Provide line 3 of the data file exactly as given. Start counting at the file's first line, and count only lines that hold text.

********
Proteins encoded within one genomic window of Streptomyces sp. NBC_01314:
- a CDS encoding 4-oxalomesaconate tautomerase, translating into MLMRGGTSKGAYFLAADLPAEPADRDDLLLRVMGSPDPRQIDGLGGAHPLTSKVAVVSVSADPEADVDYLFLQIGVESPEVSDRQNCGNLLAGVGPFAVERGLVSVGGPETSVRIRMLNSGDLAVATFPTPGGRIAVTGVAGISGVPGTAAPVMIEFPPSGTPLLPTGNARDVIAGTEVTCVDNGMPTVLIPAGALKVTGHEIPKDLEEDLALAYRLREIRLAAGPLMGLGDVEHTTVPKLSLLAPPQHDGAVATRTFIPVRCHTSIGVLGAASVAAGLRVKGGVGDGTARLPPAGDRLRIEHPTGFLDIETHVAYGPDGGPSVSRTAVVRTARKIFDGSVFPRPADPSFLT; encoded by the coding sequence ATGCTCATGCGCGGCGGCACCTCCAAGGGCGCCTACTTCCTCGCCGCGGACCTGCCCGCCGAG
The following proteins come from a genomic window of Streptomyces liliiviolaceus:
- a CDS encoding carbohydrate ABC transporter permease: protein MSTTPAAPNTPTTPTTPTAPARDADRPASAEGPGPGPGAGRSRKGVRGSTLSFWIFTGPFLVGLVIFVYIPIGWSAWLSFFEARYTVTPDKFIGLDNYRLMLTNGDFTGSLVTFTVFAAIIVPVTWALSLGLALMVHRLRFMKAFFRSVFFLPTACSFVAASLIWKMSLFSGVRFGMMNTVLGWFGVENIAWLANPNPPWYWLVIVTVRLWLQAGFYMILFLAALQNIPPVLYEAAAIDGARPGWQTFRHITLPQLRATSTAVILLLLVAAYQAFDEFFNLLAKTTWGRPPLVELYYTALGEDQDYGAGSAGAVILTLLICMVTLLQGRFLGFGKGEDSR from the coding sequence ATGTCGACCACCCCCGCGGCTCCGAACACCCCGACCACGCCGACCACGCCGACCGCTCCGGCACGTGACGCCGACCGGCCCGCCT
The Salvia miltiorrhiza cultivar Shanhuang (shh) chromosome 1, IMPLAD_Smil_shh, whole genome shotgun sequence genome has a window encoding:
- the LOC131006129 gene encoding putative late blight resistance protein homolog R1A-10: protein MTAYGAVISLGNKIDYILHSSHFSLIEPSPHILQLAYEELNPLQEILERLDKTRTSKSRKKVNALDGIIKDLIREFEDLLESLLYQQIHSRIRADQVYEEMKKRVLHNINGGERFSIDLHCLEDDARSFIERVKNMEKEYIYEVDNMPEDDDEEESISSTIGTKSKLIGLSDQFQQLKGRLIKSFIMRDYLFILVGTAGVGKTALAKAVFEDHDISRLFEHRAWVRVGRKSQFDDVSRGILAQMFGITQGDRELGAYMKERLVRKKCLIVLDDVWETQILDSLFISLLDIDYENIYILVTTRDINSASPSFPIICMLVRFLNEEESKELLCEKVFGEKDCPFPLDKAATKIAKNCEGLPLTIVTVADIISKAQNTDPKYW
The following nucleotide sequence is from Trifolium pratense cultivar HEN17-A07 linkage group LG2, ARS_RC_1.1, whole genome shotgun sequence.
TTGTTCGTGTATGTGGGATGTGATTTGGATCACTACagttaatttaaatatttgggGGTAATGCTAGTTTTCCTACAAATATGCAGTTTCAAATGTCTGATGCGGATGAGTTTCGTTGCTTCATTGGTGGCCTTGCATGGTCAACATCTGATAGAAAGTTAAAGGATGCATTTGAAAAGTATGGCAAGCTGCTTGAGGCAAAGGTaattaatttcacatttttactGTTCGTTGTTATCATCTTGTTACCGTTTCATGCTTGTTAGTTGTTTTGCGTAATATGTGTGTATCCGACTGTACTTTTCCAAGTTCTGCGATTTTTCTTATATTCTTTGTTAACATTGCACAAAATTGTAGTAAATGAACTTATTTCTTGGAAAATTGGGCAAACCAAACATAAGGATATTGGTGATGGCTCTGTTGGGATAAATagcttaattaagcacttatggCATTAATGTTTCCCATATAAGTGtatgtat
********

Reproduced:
The following proteins come from a genomic window of Streptomyces liliiviolaceus: